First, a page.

This was an appeal from a decision that the commissioners for Her Majesty’s Revenue and Customs (HMRC) could not be liable for breach of statutory duty or for breach of a common law duty of care in failing to process an application for a subcontractor’s tax certificate within a reasonable time.

There were numerous delays in the processing of Neil Martin Ltd’s (Martin Ltd) application for a CIS6 certificate. These delays included posting the certificate to an incorrect address, treating signed CIS3 and CIS8 forms as applications for a registration card (CIS4) and errors in processing the application for a CIS6 certificate.

It was not disputed that HMRC had made some administrative errors in the processing of Martin Ltd’s application for the CIS6 certificate and that, as Martin Ltd received the CIS6 certificate later than it should have done, it is likely to have caused some loss. Martin sought redress for this loss and issued court proceedings to recover its loss.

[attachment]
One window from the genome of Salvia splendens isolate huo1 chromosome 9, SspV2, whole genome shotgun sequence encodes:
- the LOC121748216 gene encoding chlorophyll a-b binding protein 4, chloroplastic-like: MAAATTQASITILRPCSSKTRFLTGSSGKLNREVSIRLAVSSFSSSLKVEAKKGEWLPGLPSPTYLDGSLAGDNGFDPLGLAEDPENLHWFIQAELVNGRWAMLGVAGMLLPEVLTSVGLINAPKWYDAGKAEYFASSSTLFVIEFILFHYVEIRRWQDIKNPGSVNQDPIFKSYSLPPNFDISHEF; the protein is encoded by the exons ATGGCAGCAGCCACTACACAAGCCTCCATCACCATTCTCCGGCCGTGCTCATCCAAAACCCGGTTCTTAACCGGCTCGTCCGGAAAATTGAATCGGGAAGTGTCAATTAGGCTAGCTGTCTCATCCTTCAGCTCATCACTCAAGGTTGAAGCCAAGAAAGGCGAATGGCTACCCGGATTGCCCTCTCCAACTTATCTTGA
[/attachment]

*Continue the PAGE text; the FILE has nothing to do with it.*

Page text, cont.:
The following issues were decided by the court:

1. Did HMRC’s failure to act in accordance with Section 561 (2) of the Income and Corporation Taxes Act 1988 (ICTA) give rise to a private law cause of action sounding in damages?

2. Did HMRC owe a direct common law duty of care to Martin to process its application for a certificate under section 561(2) with reasonable expedition? If so, did the acts of HMRC constitute a breach of that duty?

3. Was HMRC vicariously liable for the negligent acts of its employees committed in processing Martin Ltd’s CIS6 application?